I spent the last two weeks of May in a glorious Greek haze of delicious food, lovely people, and a deep connection to human history. The plan was to share everything with you all when I got back. However, what I found when I returned was my husband barely able to walk and in need of spine surgery, which led to an aggressive attack of rheumatoid arthritis.
Having surgery limits the medications available to treat inflammatory arthritis like this, so we had to use mostly diet to reduce his inflammation and pain. Sugar provides an initial numbing of the pain, but the pain comes back even stronger the next day. Fruits, vegetables, and other anti-inflammatory foods actually help ease the pain and move the healing forward.
His months of recovery were grueling and stressful. Just when our life was getting back to normal, my father went into the hospital with multiple health issues. Weeks spent in the hospital having test after test was exhausting (especially for my poor Dad), and I was reminded of the limits of drugs in keeping chronic illness at bay. Our blood cholesterol numbers may look great with medication, but if our diet isn’t great we can still have a heart attack.
Caregivers need to stay healthy during times like these and take care of themselves as well as their loved ones. While there is rarely time for things like long walks or bubble baths to relieve stress, we all need to eat and the foods we choose can be both comforting and very nourishing.
One of the most interesting lessons we learned in Greece is that vegetables can be comfort food. In fact, most family meals are a vegetable stew or beans and greens, some bread, and a small piece of cheese. We so often think of comfort food as junk food or just fatty, unhealthy food here in America. Other places around the world find comfort in foods such as silky, soft vegetables cooked in olive oil with herbs, and soups full of beans and vegetables that warm us to our bones. Absolutely necessary when we are spending days in a freezing cold hospital.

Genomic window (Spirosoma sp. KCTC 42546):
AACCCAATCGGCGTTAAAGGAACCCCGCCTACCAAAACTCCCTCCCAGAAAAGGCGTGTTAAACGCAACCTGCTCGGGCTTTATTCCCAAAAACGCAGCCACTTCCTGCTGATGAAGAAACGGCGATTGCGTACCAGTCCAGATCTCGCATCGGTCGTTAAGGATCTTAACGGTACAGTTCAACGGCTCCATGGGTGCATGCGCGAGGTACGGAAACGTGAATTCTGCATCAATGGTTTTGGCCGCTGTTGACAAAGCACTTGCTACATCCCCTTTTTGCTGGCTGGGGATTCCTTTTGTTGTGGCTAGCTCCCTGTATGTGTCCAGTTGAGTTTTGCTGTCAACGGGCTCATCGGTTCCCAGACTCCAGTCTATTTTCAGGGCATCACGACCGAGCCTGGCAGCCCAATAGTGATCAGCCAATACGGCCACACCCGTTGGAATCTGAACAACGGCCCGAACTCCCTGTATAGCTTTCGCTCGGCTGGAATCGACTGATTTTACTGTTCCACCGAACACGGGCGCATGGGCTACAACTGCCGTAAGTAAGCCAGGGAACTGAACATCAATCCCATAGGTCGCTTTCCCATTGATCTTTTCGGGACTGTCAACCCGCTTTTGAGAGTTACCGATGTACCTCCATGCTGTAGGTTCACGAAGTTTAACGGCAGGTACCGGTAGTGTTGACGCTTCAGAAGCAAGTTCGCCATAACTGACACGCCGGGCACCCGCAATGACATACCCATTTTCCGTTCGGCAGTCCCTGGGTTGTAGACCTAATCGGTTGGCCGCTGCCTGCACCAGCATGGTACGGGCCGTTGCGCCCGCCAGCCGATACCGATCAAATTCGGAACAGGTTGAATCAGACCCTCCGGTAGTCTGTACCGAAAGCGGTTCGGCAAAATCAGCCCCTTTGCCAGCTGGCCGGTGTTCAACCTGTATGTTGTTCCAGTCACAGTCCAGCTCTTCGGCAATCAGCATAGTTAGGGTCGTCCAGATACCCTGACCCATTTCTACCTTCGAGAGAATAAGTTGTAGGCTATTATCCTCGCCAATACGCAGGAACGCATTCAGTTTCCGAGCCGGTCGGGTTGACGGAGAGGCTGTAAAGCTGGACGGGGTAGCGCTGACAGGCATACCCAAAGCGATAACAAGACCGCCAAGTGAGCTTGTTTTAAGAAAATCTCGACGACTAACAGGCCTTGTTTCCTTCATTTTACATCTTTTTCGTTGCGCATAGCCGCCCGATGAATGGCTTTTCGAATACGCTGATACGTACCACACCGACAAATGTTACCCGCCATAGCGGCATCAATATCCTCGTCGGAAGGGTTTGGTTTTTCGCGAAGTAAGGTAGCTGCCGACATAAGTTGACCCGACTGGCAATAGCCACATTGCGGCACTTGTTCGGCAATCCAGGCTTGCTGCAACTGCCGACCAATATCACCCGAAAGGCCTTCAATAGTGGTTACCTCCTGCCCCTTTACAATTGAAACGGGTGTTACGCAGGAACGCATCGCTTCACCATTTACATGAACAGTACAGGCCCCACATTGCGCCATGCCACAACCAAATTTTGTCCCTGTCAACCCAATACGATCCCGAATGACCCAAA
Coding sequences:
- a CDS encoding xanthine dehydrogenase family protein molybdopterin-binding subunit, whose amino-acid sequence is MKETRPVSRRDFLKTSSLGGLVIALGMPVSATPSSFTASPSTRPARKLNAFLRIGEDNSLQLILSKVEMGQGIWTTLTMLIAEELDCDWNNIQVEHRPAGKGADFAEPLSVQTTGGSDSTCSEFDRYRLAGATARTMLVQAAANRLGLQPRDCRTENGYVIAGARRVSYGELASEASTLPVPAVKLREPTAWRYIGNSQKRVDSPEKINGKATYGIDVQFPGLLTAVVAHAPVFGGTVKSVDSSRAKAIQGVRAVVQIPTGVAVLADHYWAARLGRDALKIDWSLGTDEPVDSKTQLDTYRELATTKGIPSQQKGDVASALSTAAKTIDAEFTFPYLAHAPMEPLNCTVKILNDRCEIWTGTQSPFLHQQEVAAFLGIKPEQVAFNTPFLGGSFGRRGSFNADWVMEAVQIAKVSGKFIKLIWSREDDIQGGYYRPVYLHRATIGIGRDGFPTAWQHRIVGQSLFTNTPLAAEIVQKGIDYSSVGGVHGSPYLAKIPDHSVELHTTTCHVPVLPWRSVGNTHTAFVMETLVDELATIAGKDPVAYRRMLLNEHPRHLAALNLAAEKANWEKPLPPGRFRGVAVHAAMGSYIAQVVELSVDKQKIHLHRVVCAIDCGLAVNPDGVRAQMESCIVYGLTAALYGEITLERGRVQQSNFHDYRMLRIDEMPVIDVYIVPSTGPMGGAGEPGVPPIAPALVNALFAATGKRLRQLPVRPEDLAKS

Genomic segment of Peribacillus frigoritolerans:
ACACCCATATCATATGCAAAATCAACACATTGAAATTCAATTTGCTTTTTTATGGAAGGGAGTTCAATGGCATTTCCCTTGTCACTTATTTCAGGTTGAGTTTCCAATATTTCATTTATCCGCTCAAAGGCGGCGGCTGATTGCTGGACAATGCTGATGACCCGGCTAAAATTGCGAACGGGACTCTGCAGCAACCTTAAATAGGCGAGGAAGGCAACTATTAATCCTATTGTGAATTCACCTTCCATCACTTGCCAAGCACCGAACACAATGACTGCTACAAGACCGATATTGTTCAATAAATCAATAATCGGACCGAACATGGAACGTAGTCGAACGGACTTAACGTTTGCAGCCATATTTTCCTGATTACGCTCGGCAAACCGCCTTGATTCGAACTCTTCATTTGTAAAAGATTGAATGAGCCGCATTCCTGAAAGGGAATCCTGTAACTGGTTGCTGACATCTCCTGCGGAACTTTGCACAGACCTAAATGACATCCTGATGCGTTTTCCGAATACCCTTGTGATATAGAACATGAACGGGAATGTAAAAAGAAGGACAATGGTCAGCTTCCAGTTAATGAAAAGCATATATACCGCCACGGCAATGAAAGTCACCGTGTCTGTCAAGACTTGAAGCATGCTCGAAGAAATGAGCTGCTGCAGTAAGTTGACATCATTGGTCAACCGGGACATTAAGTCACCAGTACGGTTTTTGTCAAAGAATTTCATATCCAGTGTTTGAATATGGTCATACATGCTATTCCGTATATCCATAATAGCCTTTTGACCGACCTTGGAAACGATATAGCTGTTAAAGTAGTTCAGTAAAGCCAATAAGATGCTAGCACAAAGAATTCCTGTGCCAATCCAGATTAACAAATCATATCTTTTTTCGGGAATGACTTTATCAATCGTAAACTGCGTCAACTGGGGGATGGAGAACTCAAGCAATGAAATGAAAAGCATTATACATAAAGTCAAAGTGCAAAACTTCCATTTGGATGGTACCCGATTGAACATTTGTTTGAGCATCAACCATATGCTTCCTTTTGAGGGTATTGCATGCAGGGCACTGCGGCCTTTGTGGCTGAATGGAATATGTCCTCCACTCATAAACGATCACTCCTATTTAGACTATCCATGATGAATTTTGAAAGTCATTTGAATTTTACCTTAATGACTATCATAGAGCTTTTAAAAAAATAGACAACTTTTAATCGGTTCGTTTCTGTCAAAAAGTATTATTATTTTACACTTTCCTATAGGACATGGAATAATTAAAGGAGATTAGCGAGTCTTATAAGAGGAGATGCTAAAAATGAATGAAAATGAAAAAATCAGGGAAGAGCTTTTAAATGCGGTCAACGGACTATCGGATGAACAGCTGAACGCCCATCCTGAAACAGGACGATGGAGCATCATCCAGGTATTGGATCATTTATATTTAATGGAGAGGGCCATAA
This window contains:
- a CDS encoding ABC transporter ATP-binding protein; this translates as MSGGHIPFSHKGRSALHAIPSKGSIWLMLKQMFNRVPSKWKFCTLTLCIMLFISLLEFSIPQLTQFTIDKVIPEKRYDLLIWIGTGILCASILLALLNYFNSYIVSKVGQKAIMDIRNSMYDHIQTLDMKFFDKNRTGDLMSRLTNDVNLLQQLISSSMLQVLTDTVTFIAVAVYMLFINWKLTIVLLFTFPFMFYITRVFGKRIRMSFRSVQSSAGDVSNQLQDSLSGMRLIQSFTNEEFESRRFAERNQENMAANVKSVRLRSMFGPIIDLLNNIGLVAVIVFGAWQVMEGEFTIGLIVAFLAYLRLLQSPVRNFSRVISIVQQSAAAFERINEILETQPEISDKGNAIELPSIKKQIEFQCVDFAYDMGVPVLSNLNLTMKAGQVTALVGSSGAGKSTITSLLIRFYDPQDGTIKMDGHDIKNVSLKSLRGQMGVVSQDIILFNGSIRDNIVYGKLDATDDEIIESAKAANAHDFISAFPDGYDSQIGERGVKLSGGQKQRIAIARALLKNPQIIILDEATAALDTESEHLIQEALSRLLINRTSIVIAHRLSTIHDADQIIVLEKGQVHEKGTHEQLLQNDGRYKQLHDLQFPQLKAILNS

Vegetables cooked this way are a long way from overcooked, canned vegetables that are nothing but mushy, watery, and salty. These vegetables start fresh and are cut into chunks because no one has time for cutting them into tiny pieces. They are sautéed in olive oil, with fresh herbs like thyme, oregano, and basil. There is often onion and tomato in the mix. They then cook in their liquid (and maybe some wine too) until they are cooked through, silky and fully flavored. Sometimes grains are added, sometimes the vegetables are served with some hearty bread. The dishes are simple, delicious, comforting, and easy to make.
Click here for my Greek Style Vegetables recipe, here for my ratatouille recipe, here for my lentil soup recipe, here, and here for two wonderful bean soup recipes. They are all easy and perfect for cool fall nights.
This food is also full of nutrients, which means it provides lasting comfort instead of the numbness and emptiness of ice cream or other junk “comfort foods.” Our bodies crave additional nutrients in times of stress, and eating plenty of vegetables and legumes provides these nutrients. Along with some dark chocolate, of course.
The lessons I learned:
- Vegetables can be the ultimate comfort food.
- Medication can not take the place of a good diet and exercise to keep us healthy.
- Caregivers need to take care of themselves too.
- Nothing is better than soup after spending a day in a freezing cold hospital.
- Long-cooked vegetables are delicious if done right.
- Greens can be addictive – details coming soon.